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Guide to Hong Kong Employees’ Compensation Insurance – All Employee Should Know

Guide to Hong Kong Employees’ Compensation InsuranceThe Employee Ordinance law highlights that limited companies in Hong Kong are rightfully required to take out Hong Kong Employees’ Compensation Insurance policy to conceal their liability if their worker suffers an injury or illness during the usual period of their work. Under the Employees’ Compensation, all work-related injuries regardless of the service length or employment status (full or part-time, permanent or temporary) are covered. One way to identify a company as an employer is when it engages another person to perform a duty and agrees to pay them. He/She is still considered an employee even though the founder of the company is the sole person working for their limited company and the Employees’ Compensation is legally required to be taken out. When an employer fails to fulfil the rules stated, they can be penalised.

If you have trouble buying Employees’ Compensation for your business which runs in a “High Risk” group, employers who are denied coverage by at least 3 different insurance companies, or who have been quoted premiums of over 30% the standard market rates for Employees’ Compensation can apply to the Employees’ Compensation Insurance Residual Scheme Bureau.

Essentially, anyone under a payroll must be covered. One good thing is that Employee’s Compensation insurance is affordable.  Regular staff usually pay less than HK$1,000 per employee per year.  Furthermore, variations in policy coverage does not happen, but there might be different rates applied depending on the employee position held. If you are required to travel often, there will be higher premiums.

Here is a list of the different types of employees that must be covered by Employees’ Compensation Insurance

  • Temporary staff
  • Permanent staff
  • Staff working on a trial basis
  • Hourly workers
  • Staff working during their probationary period
  • Ad-hoc workers
  • Domestic helpers
  • Seasonal workers

To qualify for premium, the industry, travel status and annual salary levels of each member of a company’s team will be taken account. Companies with less staff members tend to have difficulties getting coverage for Employees’ Compensation insurance. Therefore, due to low premiums, there will be cases where insurance providers combine the coverage with other serious office-related insurance benefits into one package. Below is a typical package for SMEs:

  • Employees’ Compensation;
  • Third party or public liability;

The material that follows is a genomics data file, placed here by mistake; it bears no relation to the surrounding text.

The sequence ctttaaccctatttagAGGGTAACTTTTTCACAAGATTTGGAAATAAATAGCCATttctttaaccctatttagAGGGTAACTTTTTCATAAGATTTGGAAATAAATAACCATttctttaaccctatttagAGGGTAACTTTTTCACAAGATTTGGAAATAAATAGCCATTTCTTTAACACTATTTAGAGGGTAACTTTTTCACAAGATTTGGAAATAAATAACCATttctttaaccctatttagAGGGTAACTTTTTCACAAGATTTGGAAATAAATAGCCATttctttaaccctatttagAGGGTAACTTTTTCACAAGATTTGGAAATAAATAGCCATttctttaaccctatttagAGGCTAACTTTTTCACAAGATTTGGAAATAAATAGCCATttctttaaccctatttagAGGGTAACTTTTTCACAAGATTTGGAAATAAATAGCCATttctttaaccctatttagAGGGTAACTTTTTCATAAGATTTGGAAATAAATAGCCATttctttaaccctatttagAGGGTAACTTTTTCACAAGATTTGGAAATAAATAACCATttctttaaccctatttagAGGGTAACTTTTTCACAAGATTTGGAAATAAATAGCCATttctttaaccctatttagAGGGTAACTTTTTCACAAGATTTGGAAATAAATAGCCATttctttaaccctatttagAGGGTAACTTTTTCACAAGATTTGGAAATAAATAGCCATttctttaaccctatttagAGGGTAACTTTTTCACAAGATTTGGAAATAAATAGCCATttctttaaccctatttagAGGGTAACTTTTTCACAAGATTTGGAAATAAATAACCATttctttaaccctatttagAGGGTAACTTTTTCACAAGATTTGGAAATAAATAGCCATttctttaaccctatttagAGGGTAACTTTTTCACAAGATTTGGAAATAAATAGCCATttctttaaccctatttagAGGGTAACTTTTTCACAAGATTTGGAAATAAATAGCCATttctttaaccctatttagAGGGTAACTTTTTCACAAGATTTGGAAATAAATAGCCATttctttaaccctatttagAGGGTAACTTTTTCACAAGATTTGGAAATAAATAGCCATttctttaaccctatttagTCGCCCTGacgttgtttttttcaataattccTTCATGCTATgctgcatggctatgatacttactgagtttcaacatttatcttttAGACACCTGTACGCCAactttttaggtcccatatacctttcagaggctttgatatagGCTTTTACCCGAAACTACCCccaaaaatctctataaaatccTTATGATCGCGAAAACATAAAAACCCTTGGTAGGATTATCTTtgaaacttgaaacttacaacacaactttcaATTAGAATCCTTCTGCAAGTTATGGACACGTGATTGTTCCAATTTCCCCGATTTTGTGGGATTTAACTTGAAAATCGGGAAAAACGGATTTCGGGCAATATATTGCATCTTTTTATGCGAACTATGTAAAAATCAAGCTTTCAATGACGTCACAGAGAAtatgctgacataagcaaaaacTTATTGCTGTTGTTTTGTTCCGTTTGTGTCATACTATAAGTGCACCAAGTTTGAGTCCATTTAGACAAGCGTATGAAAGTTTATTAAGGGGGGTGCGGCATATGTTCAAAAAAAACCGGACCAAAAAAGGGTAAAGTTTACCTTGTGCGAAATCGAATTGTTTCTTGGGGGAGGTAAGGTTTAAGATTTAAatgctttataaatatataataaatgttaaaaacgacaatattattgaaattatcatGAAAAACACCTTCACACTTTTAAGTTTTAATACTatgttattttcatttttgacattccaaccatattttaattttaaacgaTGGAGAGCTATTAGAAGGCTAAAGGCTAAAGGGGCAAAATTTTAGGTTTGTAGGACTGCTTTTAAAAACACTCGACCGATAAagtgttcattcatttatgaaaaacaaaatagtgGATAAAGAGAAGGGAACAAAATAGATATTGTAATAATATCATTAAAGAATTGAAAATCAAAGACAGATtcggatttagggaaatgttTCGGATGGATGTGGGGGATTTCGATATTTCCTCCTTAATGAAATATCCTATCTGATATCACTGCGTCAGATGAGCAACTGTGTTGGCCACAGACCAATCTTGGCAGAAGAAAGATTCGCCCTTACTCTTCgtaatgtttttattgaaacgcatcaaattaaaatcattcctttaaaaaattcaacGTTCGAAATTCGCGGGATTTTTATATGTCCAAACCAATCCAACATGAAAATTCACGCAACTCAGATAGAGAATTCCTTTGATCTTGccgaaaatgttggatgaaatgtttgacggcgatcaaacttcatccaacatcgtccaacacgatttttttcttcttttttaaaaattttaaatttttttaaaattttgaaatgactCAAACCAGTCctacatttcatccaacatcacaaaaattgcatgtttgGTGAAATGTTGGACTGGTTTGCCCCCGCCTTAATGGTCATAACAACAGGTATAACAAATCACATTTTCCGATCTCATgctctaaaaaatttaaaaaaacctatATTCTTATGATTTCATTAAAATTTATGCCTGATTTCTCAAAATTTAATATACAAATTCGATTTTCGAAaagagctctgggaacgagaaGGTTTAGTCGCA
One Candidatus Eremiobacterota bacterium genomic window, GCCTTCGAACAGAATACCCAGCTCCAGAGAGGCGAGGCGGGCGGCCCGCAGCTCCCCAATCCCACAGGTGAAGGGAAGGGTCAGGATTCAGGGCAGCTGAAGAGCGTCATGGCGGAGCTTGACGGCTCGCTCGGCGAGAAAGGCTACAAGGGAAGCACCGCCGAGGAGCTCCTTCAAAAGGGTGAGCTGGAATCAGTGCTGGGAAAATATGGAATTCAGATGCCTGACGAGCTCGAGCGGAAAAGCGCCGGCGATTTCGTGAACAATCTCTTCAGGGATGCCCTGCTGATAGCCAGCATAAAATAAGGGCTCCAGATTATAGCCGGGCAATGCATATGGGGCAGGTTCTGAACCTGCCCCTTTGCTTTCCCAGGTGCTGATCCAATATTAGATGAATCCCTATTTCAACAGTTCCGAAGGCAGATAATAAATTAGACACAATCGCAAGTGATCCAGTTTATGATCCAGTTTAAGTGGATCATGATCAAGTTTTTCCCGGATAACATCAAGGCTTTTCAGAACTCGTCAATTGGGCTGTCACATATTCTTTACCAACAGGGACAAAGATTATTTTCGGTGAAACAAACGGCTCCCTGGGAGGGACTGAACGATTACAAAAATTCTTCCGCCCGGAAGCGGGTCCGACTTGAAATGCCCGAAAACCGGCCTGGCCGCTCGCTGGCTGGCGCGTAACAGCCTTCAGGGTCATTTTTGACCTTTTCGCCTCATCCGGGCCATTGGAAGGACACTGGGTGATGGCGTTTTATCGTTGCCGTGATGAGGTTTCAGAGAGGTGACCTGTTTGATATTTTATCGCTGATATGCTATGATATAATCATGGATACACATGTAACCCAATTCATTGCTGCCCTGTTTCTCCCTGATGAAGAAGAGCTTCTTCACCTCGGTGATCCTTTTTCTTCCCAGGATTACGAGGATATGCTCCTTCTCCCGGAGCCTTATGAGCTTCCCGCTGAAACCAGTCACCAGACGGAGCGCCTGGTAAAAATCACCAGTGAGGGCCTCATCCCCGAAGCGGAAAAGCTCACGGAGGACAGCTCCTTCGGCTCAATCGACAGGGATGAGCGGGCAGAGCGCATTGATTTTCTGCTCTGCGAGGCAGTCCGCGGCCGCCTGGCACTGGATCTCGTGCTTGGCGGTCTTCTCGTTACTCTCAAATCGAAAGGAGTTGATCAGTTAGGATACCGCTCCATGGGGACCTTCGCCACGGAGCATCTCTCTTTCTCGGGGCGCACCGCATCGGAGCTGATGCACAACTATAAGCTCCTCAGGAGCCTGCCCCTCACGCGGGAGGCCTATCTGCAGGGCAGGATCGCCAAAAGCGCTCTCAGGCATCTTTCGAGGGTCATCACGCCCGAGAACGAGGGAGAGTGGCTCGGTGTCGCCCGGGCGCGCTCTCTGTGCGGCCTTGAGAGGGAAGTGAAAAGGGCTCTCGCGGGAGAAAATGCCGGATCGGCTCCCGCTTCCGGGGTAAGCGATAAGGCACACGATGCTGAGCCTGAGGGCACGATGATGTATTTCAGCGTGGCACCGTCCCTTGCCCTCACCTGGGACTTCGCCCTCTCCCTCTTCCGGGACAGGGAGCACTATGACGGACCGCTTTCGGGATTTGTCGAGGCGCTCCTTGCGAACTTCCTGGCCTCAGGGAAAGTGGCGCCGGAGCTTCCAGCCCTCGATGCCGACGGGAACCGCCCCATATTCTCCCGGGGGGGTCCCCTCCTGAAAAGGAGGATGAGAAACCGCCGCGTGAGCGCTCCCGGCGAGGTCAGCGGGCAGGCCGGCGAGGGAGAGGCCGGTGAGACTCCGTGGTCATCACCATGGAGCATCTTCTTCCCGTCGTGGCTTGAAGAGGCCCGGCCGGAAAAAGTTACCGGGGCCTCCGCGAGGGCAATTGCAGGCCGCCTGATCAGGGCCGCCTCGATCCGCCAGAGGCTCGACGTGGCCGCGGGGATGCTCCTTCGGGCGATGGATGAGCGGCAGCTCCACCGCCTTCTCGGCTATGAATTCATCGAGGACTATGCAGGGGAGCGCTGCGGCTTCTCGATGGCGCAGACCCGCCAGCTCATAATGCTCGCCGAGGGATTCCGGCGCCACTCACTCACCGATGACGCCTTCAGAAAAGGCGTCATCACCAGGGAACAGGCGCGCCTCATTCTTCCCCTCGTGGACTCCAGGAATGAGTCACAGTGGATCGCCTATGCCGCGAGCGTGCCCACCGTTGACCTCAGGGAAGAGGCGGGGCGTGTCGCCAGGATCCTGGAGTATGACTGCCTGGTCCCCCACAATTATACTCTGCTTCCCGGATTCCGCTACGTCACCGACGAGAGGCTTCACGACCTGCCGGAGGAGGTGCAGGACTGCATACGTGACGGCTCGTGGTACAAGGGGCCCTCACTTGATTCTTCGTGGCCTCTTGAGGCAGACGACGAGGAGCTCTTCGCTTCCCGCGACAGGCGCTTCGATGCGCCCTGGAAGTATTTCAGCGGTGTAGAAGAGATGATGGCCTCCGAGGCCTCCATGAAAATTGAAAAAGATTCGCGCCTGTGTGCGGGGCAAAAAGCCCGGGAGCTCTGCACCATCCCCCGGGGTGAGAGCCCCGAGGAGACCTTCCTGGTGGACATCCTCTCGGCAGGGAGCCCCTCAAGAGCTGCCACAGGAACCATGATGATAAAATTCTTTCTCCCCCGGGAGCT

• Property insurance;
  • Damage to the premises; and
  • Dishonesty and theft by employees.


Other Business Insurance Policy to consider

It is lawfully required to have an Employees’ Compensation which is pretty much straightforward. Some of the other business insurance you might consider to protect employees, employers and companies and also attract staff to your business include:

  • Professional Indemnity Insurance allows coverage of legal costs associated to any claims for damages made to your business.
  • Legacy Planning Insurance is another way for business owners to hand over their business to their next of kin, while the payout from the policy balances the benefits received by other surviving loved ones.
  • Medical a.k.a. Health Insurance helps employees with the cost of medical expenses. Medical insurance covers the costs of physician and surgeon fees, hospital rooms, and prescription drugs.
  • Business Loan Protection Insurance is a form of life insurance policy that covers bank loans in case of the demise of key staff to ensure the continuity of business without any problem.
  • Executive Retention Insurance is another kind of life insurance policy especially aimed to attract and retain key staff members. This works in such a way that the staff member holds the policy while the company pays the premium.
  • Key Person Protection comes under the critical illness and life insurance policy owned by the company that ensures the death or extended disability of a key person does not cause irreversible damage to the organization. Loss of profits, paying off loans, reassuring customers and other stakeholders as well as pay for recruitment and training of a replacement is some of the areas it covers.
  • Business Succession Insurance works as a life insurance policy that pays out to the surviving business partners, allowing them to purchase the shares back from the estate of the deceased at a fixed value.
  • Directors and Officers Insurance protects named staff and the company from claims made against them even if they did not have any direct involvement in the incident.
  • Disability Insurance replaces all or part of the income that is lost when a worker is unable to perform their job because of illness or injury. This benefit is not commonly offered.

Hong Kong is a hub for many different insurance companies, all offering various policies with different levels of coverage. It is obvious that we seldom find one provider that offer policies which is suited to our preferences. This is where we have an option to use an independent broker who is not tied to a single insurer and has the capacity to give you access to the whole market.